A recent report by a coalition of religious institutions sought to dispel a number of myths relating to poverty. Kate Pickett, co-author of The Spirit Level: Why More Equal Societies Almost Always do Better, writes about the unforgivable role played by politicians and the media in creating these misconceptions.
The most shocking aspect of the churches’ report on poverty is the extent to which politicians and the media peddle outright lies and misinformed opinions about the nature of poverty in the UK and the receipt of social security and other benefits – promoting a completely fabricated version of reality and creating harmful divisions in our society.
Whether this comes from laziness or outright mendacious nastiness is unclear, but it’s shocking that we have a media so disinterested in the truthful facts and so keen on promulgating such a harsh and condemnatory view of the poor.
The report painstakingly dismisses the ‘facts’, ‘statistics’ and unrepresentative anecdotes that politicians and the media are using to divide us from one another.
It is a very sad fact that public attitudes towards the poor and towards those receiving any kind of benefits over the past few decades have hardened. This is a direct, if perhaps unforeseen, consequence of rising income inequality over the same period.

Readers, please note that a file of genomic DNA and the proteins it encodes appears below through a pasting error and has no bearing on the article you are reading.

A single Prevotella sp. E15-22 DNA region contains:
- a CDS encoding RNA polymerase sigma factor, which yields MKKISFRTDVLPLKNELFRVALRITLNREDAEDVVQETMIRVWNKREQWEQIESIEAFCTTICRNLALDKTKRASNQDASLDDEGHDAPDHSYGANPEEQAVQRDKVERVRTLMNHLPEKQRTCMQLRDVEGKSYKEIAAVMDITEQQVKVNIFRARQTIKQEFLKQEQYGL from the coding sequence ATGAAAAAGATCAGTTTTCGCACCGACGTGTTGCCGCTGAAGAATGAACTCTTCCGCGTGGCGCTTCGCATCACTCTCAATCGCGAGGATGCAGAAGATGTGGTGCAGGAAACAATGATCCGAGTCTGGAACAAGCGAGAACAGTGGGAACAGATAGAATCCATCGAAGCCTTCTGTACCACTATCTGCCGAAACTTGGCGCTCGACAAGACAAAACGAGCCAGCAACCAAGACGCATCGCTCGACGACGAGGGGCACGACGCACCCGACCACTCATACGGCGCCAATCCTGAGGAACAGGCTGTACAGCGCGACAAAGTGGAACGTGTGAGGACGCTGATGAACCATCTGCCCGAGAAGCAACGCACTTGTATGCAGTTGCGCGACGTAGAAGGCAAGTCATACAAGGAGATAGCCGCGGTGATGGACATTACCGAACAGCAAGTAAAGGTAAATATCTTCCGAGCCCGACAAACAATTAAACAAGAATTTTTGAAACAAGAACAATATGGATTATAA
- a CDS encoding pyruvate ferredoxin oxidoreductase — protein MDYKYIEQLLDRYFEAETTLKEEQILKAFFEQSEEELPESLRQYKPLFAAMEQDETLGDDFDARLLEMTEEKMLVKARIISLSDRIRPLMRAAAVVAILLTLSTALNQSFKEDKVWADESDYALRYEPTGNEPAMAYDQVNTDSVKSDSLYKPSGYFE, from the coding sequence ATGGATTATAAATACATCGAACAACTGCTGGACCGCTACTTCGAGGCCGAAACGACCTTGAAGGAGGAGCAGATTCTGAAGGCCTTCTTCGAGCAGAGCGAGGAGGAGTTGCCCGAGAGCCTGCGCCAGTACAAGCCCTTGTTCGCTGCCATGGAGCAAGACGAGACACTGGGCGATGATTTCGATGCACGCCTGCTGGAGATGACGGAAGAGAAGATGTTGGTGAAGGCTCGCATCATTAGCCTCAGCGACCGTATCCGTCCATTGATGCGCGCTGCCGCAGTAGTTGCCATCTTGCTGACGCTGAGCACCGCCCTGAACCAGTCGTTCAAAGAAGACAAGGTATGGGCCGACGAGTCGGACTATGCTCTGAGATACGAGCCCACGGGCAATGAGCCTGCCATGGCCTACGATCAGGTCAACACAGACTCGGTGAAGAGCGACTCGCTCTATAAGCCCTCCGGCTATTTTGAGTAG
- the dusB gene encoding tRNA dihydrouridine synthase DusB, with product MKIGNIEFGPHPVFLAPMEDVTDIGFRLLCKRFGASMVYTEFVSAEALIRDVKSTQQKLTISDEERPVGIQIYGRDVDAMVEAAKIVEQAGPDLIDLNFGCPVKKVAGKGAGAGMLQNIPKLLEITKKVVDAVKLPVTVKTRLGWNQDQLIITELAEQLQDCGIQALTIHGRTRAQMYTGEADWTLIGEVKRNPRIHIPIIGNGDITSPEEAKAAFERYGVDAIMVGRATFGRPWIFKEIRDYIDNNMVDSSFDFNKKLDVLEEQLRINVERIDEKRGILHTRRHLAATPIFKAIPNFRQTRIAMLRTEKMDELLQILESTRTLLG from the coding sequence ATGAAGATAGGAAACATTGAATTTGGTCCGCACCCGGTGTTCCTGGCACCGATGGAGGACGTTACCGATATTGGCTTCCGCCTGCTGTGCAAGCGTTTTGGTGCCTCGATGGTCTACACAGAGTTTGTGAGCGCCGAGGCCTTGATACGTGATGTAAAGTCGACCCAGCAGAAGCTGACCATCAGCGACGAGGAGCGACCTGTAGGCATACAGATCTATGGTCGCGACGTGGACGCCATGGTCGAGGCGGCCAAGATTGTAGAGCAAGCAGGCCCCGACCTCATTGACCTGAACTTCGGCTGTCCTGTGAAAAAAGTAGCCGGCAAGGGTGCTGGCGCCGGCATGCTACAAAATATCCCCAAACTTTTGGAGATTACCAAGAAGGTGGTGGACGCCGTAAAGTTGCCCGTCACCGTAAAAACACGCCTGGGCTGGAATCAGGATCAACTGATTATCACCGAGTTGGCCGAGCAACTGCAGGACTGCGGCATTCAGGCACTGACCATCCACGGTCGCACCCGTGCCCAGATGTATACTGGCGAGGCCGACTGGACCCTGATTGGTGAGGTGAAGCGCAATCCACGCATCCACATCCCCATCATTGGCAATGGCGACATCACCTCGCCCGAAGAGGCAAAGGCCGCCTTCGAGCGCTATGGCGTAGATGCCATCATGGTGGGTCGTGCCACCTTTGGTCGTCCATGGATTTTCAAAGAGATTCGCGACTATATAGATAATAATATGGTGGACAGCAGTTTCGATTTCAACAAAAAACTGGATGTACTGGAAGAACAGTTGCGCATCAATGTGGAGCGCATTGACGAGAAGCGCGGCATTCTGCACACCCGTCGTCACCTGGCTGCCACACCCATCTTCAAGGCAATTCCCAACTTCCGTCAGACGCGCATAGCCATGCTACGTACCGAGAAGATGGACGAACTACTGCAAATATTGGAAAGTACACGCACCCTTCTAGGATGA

Inequality destroys social cohesion, increases the social distances between people, and increases individualism, self-interest and materialism.
It’s no wonder that, experiencing this inequality, many people develop downward prejudices about those who have, or achieve, less, and are more likely to believe the ‘myths’ about poverty that this report lays bare.
The response of politicians, the media and, indeed, faith groups of all kind, should not be to accept these harsher public attitudes and use them as justification for cuts and draconian policies, but instead to try to tackle those attitudes head on.
We all benefit from living in a caring, neighbourly, supportive social environment, and we never know when we will need support ourselves. Those who have the power to influence public opinion should take responsibility for changing those attitudes, based on the real facts and evidence.
This is a vitally important moral issue. Whether one’s morality is informed by faith or basic human instincts of social justice, fairness and compassion, we need strong leadership to counteract the prevailing opinions and incorrect information being peddled by those who should know better.
If this report can help to start that shift, we will all be better off.